Guardian of memories

On a strange day, someone decided to start a war in Sarajevo. Consciously or unconsciously, this changed the fate of all of us who had been born and were living there and nobody asked us about the type of life that we would like to have. The very same Sarajevo that was a cradle of emotions, differences, cultures and warmth turned into a cradle of horrors in a single day. While saving ourselves, we took two bags with ourselves. What can fit into two bags of a four-member family, with two of them being small children? In such a case, the parents, back then in their thirties, had to be ready to flee as far as their legs would take them. Two bags, suitable for running, were needed. This is how we left – by leaving behind everything we had. This is how our grandmother’s and grandfather’s apartment – a guardian of memories – was left behind. Time stopped in it and every little thing meant a whole life for us. Every item in the apartment emanated the energy of love. However, during the war, when someone decided to go into it and ‘’conquer’’ it, there were no valuables. This happened one day, when a man decided to declare the apartment his own in the turmoil of war. Absolutely furious that the apartment contained nothing that could ensure him additional income, he took our photographs and threw them out of the apartment. According to our neighbours, they were scattered everywhere in the staircase. Our first photographs – from our birth, first birthdays, pictures with our grandmother and grandfather that were gone… everything was scattered on the stairs, while bombshells whistled everywhere. Back at that time, I would frequently hear my mother say that she her only regret were our photographs, that everything else could be regained and replaced – but that the photographs would remain a weak spot forever – that every record of our happy lives, growing up and love was lost. On a strange day, someone decided to end the war in Sarajevo. After a while, my parents went to the destroyed city – to find who knows what. While there, they also knocked on the door of our first neighbour, the woman who lived across from my grandmother’s and grandfather’s apartment. The neighbour had spent the whole war there. She was from a different ethnic group than ours, however, it seemed that it did not matter at all. It had not mattered before and it also did not matter later. In our apartment, there were persons who were the nth tenants there and it was not wise for us to even talk to them. The neighbour received them kindly and cordially, as always. Different ethnicities, the same trouble. The same persons, the same fears. The same love as before. That woman truly loved us. And we loved her. She offered them cake and everything she had. She told them about everything that happened to her, stressed, however, that the most important thing was the fact that she survived, that everything else could be replaced. At a certain point, she went to the other room and she came back with two bags filled to the brim. These two bags were filled with our photographs… the same photographs that had been scattered all over the staircase… She had found them and picked them up. They waited for the end of war and for us together with her. She knew that someday she would again be with us. This woman preserved all our memories. The lady, who was born into a different ethnic group than ours, preserved our photographs that had been thrown away by the gentlemen, who was by chance of the same ethnicity as we. And that is the whole absurdity of war. May it never happen again to anyone.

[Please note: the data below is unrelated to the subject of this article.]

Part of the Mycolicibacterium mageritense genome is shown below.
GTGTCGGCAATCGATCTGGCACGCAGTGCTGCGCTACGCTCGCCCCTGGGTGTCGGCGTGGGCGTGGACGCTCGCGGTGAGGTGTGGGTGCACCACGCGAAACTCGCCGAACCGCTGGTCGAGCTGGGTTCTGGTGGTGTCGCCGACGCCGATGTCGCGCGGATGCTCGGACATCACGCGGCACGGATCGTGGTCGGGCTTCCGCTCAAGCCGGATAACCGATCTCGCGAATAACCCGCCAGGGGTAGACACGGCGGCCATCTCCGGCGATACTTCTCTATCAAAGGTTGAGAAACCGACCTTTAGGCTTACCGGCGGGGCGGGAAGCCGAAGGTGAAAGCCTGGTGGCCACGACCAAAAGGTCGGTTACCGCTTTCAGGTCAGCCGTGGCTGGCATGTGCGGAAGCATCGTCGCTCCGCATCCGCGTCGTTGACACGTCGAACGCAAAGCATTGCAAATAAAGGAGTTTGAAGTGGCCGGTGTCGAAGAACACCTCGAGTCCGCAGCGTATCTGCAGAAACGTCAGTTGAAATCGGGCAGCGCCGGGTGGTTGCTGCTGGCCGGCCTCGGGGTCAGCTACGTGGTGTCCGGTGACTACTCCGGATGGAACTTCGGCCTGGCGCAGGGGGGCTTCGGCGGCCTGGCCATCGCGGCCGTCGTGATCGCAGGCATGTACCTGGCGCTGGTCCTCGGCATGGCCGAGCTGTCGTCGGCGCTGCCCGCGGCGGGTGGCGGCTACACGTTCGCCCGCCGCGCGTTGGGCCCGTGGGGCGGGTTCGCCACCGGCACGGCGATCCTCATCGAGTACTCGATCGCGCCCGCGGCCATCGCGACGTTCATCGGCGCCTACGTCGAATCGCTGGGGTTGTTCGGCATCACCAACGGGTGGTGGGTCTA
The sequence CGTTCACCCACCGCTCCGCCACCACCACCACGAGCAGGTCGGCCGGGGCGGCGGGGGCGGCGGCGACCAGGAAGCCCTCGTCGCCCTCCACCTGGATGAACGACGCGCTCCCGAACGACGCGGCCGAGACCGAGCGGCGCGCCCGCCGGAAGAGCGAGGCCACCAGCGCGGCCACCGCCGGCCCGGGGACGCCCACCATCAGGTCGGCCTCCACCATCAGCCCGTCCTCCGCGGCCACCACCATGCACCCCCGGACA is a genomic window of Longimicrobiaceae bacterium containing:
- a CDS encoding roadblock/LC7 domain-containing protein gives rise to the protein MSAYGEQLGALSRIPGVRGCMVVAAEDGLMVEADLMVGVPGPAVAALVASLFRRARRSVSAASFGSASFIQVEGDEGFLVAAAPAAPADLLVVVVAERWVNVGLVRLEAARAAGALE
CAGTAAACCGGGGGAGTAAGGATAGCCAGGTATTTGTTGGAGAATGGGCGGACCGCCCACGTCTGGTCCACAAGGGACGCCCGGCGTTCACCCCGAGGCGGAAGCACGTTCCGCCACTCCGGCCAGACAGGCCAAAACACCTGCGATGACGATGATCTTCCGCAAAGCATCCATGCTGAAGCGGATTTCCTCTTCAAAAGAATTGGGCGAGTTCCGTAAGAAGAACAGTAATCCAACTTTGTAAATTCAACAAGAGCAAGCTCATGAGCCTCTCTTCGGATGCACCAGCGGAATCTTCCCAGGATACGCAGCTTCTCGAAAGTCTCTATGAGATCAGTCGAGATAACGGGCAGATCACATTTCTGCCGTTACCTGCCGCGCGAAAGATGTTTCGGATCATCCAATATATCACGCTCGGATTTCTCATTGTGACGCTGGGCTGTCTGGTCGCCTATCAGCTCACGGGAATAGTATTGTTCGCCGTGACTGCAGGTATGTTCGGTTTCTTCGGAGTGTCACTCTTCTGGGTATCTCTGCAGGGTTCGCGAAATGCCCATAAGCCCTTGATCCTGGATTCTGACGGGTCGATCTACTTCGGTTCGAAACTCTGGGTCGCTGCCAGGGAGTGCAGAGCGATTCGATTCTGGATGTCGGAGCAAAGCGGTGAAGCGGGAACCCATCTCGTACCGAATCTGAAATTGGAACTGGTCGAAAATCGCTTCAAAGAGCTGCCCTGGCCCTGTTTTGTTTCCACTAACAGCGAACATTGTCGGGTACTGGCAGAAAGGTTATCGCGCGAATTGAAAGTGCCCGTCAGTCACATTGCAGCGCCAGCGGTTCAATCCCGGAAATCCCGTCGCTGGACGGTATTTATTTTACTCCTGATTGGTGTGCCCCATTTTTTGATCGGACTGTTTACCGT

Dušica Stevanović was born in Sarajevo in 1982. She holds an MA degree in Economics. She lives and works in Banja Luka.